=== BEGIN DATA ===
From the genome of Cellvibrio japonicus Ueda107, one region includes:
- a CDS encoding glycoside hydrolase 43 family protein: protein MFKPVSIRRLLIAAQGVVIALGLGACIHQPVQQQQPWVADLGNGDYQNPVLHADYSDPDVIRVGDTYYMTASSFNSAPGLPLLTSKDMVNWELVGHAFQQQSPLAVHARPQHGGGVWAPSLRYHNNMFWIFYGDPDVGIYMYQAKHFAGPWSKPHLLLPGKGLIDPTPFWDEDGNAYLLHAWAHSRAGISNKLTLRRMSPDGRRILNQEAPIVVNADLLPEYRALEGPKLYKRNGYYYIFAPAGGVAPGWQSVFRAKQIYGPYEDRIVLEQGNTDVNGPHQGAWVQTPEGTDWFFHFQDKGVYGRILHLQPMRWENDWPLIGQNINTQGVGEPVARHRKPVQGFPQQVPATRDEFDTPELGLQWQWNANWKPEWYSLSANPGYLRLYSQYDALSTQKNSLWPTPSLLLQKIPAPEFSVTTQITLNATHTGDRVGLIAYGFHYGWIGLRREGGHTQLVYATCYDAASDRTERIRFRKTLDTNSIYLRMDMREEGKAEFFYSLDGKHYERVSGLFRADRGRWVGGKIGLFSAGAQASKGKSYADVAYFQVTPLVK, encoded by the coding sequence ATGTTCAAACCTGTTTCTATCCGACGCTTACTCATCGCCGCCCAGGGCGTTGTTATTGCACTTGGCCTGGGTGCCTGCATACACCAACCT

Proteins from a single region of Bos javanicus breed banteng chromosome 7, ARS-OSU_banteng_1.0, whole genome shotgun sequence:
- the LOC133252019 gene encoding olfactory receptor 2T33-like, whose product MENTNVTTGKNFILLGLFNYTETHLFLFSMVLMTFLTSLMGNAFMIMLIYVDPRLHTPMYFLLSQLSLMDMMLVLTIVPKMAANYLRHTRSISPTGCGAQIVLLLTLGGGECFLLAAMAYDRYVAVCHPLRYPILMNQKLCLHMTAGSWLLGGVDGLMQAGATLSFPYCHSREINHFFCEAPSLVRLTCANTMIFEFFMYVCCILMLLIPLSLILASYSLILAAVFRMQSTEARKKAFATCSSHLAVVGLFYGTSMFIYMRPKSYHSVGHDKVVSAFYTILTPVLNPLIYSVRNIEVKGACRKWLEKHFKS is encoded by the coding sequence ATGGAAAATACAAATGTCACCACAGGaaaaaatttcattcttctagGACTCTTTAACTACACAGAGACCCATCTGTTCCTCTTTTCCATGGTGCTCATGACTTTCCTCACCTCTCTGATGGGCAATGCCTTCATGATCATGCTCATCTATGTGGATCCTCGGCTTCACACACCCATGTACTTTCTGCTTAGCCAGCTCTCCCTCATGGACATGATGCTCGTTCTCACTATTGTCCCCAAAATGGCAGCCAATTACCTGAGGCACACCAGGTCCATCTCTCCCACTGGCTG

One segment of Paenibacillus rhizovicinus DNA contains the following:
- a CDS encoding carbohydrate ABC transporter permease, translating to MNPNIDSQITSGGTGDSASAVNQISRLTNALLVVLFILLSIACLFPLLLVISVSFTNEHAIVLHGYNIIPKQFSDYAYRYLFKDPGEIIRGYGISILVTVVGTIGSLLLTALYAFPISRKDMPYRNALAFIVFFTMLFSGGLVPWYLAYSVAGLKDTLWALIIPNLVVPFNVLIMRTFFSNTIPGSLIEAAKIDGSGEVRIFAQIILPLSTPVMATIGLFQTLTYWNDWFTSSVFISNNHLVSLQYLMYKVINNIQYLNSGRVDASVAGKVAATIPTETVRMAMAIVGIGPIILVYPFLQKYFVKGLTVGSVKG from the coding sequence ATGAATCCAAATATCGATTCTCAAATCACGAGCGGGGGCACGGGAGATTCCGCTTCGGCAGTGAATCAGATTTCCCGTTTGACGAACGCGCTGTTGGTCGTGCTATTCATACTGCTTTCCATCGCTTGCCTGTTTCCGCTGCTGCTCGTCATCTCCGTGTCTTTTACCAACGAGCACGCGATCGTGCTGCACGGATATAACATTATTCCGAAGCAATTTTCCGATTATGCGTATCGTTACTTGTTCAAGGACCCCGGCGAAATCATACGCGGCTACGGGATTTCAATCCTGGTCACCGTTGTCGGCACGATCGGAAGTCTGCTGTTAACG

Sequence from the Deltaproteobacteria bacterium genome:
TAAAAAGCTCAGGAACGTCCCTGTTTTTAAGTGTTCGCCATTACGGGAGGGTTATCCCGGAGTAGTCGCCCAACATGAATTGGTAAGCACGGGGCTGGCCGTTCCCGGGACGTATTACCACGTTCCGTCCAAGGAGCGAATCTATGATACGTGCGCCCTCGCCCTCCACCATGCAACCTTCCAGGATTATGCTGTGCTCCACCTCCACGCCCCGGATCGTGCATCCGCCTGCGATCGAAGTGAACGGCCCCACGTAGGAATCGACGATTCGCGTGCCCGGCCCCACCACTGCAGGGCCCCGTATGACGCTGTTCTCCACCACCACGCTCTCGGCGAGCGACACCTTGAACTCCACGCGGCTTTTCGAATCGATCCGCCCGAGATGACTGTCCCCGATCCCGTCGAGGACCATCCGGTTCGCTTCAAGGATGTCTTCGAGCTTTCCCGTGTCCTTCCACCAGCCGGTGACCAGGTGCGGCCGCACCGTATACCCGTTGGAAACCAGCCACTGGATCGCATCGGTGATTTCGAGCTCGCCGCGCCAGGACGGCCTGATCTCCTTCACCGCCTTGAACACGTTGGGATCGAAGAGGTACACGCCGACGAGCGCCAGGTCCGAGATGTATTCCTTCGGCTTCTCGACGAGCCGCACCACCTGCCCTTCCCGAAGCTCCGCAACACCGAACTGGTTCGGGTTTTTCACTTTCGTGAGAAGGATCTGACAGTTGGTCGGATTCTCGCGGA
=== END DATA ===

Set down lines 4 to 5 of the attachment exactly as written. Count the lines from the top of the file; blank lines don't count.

- the LOC133252019 gene encoding olfactory receptor 2T33-like, whose product MENTNVTTGKNFILLGLFNYTETHLFLFSMVLMTFLTSLMGNAFMIMLIYVDPRLHTPMYFLLSQLSLMDMMLVLTIVPKMAANYLRHTRSISPTGCGAQIVLLLTLGGGECFLLAAMAYDRYVAVCHPLRYPILMNQKLCLHMTAGSWLLGGVDGLMQAGATLSFPYCHSREINHFFCEAPSLVRLTCANTMIFEFFMYVCCILMLLIPLSLILASYSLILAAVFRMQSTEARKKAFATCSSHLAVVGLFYGTSMFIYMRPKSYHSVGHDKVVSAFYTILTPVLNPLIYSVRNIEVKGACRKWLEKHFKS is encoded by the coding sequence ATGGAAAATACAAATGTCACCACAGGaaaaaatttcattcttctagGACTCTTTAACTACACAGAGACCCATCTGTTCCTCTTTTCCATGGTGCTCATGACTTTCCTCACCTCTCTGATGGGCAATGCCTTCATGATCATGCTCATCTATGTGGATCCTCGGCTTCACACACCCATGTACTTTCTGCTTAGCCAGCTCTCCCTCATGGACATGATGCTCGTTCTCACTATTGTCCCCAAAATGGCAGCCAATTACCTGAGGCACACCAGGTCCATCTCTCCCACTGGCTG

One segment of Paenibacillus rhizovicinus DNA contains the following: